Years ago, in the halcyon days when 'sans enfants' was a fact of life rather than an occasional something that needed to be planned (meticulously) and paid for (exorbitantly), The Bearded One and I shouldered our rucksacks and 'went travelling': a journey home to Sydney for Christmas became a RTW trip that took in Nepal, India, Malaysia and South America. From trekking through the Himalayas to climbing Bolivia's highest mountain, we really did nothing that thousands of middle-class kids hadn't done before us, but boy did we feel adventurous.
With hindsight, however, probably the most adventurous thing I did on that trip was to not only buy an alpaca fur hat from a vendor hawking by the rails of the high-altitude railway from Cuzco to Lake Titicaca, but to wear it, without a scrap of irony, when I got back to London. I thought it gave me a certain Bond Girl quality: kind of Anna Karenina, kind of Russian spy.
Kind of stupid, my friend the Coal-Eating Geordie told me bluntly, between polishing off pints of lager and sucking back on Marlboro Lights with evident relish. I ignored her: she wore skater-girl jeans and had an odd running style. But as more and more people came out of the woodwork to express their doubts about my sartorial wisdom, and the weather started to brighten up, the hat was put away; the next winter was spent in Australia in cold-weather avoidance and the hat was forgotten.
Until moving house and the inevitable wardrobe cull unearthed it: no way was I getting rid of it. I donned it for the amusement of the children, a riotous game of "What's the Time, Mr Wolf?" ensued, and my alpaca hat found a new home in the dressing-up basket.
A recent obsession with The Wizard of Oz has seen it take on a new incarnation: The Princess, aka Dorothy, has sparkly crimson pumps that pass muster as ruby slippers while Master C is the Lion, with a mane so fabulous that any imagined lack of courage must surely be amply compensated by sheer fluffy glamour. And, just like his mother (aka The Good Witch, The Wicked Witch or Aunty Em, as necessity dictates) back in the days before warm weather and mockery took over, he wears it in public without a trace of self-consciousness. It's such a regular part of his dress now that I barely even register it any more - so I was a bit bemused to notice people hanging out of car windows and smiling widely as we stood at the traffic lights to cross to the Natural History Museum last week. Only when I laid my hand on his head to keep him back from the road did I get the mild shock of fur and the realisation that no, I hadn't forgotten to pull my top back down after The Bub's last feed.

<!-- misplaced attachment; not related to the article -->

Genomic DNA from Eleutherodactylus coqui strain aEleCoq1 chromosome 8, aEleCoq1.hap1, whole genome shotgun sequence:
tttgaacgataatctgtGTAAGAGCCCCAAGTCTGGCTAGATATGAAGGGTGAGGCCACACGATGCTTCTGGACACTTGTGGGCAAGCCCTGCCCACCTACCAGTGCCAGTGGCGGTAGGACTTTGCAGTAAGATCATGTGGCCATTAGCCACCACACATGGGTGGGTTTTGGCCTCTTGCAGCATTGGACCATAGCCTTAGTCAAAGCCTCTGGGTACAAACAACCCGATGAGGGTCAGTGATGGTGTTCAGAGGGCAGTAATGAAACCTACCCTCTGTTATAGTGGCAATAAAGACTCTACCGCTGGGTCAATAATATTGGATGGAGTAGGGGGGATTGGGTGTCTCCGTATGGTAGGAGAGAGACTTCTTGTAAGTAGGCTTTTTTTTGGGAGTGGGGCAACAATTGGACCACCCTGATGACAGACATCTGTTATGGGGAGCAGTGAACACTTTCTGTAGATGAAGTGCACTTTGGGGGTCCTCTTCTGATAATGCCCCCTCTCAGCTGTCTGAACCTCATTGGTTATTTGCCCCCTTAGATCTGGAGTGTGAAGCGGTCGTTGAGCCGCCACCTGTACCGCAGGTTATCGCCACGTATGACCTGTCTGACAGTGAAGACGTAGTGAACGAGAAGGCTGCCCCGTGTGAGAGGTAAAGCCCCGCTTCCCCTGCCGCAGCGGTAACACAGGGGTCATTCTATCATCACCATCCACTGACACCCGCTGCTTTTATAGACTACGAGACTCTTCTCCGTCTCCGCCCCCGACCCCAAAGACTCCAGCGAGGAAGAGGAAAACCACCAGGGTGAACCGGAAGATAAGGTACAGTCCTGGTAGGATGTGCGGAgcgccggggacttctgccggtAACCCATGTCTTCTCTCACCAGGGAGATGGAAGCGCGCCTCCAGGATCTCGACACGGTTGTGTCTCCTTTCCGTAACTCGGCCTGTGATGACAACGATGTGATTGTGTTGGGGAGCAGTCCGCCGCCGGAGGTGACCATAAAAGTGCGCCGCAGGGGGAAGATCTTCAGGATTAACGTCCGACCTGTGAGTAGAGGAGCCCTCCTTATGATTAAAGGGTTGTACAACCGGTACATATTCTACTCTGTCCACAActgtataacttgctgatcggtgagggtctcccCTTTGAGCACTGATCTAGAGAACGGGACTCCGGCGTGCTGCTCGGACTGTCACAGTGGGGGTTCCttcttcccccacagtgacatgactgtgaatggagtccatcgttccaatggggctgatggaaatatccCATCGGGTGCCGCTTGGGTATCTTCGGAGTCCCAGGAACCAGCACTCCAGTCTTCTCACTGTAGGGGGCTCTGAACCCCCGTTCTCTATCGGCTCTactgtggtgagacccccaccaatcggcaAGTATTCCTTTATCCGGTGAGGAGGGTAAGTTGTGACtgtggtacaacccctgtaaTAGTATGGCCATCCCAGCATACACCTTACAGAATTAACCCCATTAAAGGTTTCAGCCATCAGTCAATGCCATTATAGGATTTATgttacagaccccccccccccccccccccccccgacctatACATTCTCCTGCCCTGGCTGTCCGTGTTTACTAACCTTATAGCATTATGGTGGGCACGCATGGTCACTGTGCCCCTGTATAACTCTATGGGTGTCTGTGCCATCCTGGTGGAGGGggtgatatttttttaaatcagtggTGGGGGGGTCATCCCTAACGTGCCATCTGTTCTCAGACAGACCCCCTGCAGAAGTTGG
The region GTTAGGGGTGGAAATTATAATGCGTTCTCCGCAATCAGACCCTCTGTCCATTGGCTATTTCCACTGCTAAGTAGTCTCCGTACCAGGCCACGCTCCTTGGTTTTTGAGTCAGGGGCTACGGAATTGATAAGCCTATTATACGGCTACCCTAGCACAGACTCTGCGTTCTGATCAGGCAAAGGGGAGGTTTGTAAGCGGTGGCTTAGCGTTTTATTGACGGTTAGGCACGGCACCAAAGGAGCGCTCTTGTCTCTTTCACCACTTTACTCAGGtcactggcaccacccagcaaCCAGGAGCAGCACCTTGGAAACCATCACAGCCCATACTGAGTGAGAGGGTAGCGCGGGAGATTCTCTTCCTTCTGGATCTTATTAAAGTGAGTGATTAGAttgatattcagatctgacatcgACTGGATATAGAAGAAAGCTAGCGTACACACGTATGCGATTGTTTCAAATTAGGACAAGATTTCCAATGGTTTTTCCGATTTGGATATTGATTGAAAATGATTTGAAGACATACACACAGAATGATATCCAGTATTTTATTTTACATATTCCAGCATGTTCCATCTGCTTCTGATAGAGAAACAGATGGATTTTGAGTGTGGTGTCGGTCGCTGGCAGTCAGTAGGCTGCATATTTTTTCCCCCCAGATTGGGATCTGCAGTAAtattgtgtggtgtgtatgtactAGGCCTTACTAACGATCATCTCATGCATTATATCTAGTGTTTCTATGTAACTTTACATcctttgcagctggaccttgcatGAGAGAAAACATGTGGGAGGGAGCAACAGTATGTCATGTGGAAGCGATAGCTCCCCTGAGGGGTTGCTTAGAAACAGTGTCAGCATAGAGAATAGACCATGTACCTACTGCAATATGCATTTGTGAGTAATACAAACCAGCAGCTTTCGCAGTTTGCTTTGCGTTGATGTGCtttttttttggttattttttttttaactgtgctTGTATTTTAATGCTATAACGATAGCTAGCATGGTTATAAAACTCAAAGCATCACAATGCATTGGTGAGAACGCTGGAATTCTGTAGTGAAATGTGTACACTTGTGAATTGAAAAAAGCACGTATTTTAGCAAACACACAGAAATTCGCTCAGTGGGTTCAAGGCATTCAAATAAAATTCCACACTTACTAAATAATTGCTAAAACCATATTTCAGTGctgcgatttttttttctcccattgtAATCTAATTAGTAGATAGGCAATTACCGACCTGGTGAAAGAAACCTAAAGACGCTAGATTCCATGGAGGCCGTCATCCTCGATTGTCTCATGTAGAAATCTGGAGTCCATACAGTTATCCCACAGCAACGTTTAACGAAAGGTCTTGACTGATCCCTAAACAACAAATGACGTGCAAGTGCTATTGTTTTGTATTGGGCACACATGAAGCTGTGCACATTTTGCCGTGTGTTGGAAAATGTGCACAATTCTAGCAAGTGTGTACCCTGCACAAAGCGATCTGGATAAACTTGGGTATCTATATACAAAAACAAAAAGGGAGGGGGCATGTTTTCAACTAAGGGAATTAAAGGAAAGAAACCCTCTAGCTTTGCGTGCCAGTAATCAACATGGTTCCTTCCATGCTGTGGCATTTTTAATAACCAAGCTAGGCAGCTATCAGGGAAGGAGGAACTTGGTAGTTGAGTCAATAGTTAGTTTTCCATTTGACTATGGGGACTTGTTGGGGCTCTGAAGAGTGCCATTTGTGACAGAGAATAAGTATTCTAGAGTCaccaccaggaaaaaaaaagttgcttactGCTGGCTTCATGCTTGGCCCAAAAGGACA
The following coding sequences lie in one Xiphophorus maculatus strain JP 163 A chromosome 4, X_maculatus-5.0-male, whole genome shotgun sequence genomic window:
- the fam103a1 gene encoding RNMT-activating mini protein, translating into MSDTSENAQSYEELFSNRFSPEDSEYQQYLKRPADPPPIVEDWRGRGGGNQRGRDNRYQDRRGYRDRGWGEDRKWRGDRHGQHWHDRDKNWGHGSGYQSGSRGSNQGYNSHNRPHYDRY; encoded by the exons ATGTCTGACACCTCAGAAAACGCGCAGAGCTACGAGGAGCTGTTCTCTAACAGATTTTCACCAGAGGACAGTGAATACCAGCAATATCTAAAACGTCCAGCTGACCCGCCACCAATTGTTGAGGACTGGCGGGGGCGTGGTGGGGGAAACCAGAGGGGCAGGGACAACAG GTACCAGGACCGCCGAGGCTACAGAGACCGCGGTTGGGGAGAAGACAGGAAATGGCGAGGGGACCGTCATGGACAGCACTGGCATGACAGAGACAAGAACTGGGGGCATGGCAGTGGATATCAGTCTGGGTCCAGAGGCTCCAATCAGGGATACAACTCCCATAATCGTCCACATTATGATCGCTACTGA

Despite the soaring temperatures, the hat stayed on as Master C faced the T-Rex with a roar and the declaration that he'd "got his courage back now". The smiles from strangers followed us all day; my own grew broader and broader, never more so than when my boy went running up to the glass-cased lion saying, in a friendly manner, "Hello Lion! You got mane, me got mane too!!" I've always imagined The Princess wearing my fashion mistakes and triumphs in years to come; I don't think I ever imagined that my heart would swell quite so much at the sight of a child of mine in a piece of dead alpaca.